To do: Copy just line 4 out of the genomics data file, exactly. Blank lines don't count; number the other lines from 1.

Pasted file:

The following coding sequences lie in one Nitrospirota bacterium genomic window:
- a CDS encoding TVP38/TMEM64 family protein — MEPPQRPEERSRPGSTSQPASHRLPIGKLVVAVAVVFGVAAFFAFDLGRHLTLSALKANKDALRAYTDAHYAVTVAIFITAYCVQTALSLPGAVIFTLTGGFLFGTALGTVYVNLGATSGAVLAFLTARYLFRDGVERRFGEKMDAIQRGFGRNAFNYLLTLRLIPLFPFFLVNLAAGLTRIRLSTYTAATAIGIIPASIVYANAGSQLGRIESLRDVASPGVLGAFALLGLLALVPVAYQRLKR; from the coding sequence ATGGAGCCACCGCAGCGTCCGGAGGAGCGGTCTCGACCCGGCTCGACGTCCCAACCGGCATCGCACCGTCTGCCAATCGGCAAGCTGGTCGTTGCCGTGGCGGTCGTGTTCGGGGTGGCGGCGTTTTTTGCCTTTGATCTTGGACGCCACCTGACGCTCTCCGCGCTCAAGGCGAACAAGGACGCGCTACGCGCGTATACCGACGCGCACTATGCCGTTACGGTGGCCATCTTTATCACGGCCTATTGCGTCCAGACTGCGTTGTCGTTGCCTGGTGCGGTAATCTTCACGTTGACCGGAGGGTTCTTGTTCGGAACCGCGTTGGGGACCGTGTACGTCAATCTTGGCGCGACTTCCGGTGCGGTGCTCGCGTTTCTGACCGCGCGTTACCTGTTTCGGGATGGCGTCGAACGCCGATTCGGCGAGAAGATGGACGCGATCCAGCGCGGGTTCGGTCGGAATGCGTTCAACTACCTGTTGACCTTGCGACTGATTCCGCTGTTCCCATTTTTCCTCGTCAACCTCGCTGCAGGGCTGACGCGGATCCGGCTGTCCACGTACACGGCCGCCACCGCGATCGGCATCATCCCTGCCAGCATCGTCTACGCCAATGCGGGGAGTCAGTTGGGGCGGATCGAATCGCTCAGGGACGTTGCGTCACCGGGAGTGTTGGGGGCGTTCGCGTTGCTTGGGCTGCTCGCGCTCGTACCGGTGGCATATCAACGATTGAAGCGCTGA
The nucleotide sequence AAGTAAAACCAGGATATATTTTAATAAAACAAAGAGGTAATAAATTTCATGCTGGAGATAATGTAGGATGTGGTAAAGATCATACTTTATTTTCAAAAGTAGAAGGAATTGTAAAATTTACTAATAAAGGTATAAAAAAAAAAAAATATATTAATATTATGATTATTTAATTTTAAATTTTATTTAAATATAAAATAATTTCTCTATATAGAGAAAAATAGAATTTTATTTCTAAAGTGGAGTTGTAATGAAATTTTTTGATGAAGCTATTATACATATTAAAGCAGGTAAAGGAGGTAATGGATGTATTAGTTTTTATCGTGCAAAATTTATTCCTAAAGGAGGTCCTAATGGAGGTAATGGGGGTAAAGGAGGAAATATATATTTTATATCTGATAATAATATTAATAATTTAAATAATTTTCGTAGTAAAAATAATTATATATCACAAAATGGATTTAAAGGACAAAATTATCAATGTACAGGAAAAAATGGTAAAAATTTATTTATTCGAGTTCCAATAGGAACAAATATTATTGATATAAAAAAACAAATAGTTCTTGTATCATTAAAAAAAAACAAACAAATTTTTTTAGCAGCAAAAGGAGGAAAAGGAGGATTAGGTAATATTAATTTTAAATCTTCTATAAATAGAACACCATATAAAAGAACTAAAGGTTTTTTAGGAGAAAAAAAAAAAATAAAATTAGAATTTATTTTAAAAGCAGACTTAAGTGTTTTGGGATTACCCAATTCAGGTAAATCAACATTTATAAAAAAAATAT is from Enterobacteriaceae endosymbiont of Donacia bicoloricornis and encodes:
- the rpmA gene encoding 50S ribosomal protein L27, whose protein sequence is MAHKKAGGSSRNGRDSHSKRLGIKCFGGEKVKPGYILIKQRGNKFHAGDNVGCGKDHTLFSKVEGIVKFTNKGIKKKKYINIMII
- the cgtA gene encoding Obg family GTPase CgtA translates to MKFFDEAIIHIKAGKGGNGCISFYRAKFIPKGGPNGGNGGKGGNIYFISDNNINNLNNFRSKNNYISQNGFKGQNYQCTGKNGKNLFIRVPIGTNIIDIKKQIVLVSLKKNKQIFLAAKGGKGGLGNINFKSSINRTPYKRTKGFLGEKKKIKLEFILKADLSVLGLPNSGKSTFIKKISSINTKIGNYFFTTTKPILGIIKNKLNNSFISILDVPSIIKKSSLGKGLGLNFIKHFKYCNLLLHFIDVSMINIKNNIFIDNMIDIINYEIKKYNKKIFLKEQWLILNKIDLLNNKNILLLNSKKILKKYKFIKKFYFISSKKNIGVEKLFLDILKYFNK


- the rpmA gene encoding 50S ribosomal protein L27, whose protein sequence is MAHKKAGGSSRNGRDSHSKRLGIKCFGGEKVKPGYILIKQRGNKFHAGDNVGCGKDHTLFSKVEGIVKFTNKGIKKKKYINIMII